Fire Retardancy and Leaching Resistance of Pine Wood Impregnated with Melamine Formaldehyde Resin in-Situ with Guanyl-Urea Phosphate/Boric Acid
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This work aimed at finding ways to improve the leaching resistance of Scots pine (Pinus sylvestris L.) wood impregnated with water soluble fire retardant (FR). Sapwood specimens of Scots pine (10 × 10 × 50 mm) were impregnated with aqueous solution of guanyl-urea phosphate (GUP)/boric acid (BA). Limiting oxygen index (LOI) revealed that treatment could improve the fire performance. At the same time, thermogravimetric analysis (TGA) illustrated increased thermal stability after the treatment. However, since the FR itself was not fixed within the wood cell wall, it was extracted during water leaching (EN 84), and the wood lost its fire retarding property. The resistance to leaching of FR from the treated wood can be primarily improved while maintaining high fire retarding performance and thermal stability of treated wood by mixing melamine-formaldehyde (MF) resin with GUP/BA before impregnation to the wood. To mix GUP/BA to MF solution, due to the acidic nature of GUP/BA, the condensation/polymerisation reaction would be accelerated in an undesired way even if the solution was adjusted to non-acidic by NaOH. The resulting solution would not penetrate deeply into the wood structure, whilst it would be difficult to re-use the FR solution. In order to avoid the reaction proceeding in an undesired way, introducing 0.5 wt% of pentaerythritol to the GUP/BA/MF solution can decrease the reaction rate. Additionally, it improved the weight percentage gain (WPG) and fire retarding performance, without significantly influencing the leaching resistance and thermal stability. Overall, it is suggested that such a treatment could be a suitable methodology for producing exterior-use fire-retardant pine wood.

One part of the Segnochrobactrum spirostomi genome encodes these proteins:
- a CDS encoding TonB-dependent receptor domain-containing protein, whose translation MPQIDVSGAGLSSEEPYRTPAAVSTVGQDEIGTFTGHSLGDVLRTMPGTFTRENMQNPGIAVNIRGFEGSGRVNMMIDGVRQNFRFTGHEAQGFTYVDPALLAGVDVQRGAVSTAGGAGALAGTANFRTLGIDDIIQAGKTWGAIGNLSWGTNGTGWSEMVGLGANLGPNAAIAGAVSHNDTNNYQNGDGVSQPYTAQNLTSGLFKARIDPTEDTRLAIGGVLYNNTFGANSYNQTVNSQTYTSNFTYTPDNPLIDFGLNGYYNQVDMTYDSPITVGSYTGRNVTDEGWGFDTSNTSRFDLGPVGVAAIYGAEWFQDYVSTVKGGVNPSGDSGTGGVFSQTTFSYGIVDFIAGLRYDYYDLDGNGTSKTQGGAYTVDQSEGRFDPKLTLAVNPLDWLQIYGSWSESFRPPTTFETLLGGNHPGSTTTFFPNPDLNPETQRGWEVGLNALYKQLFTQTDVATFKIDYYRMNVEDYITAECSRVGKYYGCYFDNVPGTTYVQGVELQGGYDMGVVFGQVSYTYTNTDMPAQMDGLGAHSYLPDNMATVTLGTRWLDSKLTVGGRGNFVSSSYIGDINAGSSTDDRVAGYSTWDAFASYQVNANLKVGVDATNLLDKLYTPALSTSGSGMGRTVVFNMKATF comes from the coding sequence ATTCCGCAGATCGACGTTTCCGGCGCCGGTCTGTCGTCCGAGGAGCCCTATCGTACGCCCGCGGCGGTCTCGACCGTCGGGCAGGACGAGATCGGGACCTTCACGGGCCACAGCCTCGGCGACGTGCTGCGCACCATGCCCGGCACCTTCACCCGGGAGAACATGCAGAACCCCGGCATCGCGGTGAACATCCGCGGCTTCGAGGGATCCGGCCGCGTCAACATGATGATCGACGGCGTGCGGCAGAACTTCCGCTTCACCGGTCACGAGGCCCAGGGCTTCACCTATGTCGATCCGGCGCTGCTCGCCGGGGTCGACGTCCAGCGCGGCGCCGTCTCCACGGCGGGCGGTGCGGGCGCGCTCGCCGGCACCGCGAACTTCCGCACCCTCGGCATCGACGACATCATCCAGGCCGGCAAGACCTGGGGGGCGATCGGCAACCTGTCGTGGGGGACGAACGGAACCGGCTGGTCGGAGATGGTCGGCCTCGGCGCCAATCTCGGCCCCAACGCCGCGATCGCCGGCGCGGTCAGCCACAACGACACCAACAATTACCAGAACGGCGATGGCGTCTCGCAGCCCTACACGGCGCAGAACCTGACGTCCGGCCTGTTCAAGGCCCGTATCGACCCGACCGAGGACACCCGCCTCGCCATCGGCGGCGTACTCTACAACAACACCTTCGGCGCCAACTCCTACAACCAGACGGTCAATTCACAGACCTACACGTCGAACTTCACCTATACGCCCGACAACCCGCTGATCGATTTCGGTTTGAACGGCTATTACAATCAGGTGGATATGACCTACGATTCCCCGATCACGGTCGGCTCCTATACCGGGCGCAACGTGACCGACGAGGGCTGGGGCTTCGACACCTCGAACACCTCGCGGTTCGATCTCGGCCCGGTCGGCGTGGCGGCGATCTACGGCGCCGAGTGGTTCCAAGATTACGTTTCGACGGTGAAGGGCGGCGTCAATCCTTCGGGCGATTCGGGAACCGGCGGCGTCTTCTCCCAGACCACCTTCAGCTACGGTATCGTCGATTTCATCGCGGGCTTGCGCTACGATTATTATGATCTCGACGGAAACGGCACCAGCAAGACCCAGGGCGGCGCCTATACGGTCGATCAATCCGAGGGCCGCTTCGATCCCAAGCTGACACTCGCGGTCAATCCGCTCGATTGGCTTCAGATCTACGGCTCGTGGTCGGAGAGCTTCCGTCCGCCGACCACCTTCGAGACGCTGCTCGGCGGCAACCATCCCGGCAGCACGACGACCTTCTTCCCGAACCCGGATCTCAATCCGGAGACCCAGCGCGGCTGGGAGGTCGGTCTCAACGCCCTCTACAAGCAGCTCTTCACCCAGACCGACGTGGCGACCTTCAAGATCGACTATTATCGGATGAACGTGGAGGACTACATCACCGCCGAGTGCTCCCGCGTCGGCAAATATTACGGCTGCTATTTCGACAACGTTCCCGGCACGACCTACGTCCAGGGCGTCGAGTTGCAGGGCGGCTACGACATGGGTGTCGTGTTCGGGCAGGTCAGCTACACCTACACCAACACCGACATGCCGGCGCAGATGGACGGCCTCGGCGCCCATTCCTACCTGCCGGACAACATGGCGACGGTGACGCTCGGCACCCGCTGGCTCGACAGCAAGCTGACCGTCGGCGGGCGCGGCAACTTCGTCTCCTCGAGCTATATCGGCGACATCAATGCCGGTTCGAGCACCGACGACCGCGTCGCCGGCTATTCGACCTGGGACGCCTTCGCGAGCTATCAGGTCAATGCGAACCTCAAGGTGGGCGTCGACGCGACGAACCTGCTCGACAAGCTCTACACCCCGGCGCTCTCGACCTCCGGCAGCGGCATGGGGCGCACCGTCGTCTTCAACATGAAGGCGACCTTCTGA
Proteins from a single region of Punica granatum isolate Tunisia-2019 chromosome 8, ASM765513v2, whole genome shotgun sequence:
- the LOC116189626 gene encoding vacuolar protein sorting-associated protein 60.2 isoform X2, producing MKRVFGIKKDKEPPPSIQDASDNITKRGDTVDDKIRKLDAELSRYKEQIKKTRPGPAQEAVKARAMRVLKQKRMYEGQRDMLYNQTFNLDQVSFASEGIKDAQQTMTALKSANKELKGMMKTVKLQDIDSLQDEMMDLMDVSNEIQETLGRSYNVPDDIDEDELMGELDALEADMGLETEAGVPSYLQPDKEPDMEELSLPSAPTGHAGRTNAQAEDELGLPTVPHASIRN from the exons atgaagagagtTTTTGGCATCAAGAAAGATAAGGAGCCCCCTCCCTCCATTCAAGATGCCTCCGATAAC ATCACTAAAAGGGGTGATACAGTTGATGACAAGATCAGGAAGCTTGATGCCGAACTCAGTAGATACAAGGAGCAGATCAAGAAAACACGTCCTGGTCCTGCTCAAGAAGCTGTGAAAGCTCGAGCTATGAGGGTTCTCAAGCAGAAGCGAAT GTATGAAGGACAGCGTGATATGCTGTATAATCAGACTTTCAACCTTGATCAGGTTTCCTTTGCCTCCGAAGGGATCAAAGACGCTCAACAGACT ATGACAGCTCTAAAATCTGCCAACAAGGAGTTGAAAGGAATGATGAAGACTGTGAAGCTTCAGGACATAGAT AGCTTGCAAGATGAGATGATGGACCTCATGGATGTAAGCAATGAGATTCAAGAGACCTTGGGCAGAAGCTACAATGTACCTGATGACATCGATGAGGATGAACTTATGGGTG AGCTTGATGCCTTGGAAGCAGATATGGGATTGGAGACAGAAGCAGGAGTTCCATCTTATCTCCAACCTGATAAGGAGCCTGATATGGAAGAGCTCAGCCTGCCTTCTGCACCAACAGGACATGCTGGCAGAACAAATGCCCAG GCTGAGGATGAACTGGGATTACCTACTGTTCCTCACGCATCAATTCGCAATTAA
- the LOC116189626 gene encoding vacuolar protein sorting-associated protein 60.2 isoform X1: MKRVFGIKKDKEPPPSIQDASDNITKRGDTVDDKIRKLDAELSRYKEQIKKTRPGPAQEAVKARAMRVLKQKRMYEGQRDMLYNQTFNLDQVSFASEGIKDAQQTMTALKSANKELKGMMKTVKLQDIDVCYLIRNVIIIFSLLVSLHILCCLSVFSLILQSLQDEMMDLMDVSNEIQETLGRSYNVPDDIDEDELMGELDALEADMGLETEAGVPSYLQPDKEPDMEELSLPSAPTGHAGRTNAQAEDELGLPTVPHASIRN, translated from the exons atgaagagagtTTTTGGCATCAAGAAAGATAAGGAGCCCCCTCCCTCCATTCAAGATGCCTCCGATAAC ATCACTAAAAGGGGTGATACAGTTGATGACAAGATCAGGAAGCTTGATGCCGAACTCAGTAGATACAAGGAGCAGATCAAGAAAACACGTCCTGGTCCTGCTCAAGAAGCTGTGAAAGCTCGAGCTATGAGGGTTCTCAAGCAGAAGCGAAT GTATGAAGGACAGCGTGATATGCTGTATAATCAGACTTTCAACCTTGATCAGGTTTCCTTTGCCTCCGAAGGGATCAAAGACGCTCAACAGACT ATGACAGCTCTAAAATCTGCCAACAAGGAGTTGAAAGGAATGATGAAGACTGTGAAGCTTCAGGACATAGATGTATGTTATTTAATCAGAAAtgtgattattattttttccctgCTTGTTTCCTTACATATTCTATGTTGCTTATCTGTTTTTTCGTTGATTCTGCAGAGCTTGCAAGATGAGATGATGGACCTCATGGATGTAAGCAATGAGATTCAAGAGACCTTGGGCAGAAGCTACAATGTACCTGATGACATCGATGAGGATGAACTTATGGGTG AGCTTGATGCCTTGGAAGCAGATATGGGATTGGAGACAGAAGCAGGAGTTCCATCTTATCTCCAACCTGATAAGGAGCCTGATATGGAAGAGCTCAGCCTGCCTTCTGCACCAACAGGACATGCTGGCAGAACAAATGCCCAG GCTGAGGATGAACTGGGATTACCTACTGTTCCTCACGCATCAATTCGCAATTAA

KeywordsFixation Fire retardant in-situ polymerization
Financial support from the Swedish Innovation Agency (Vinnova), project: “Swedish wood - Innovation potential for the bio-based society”, DP2: Needed processing of Swedish wood, 2017-02697, is greatly acknowledged.
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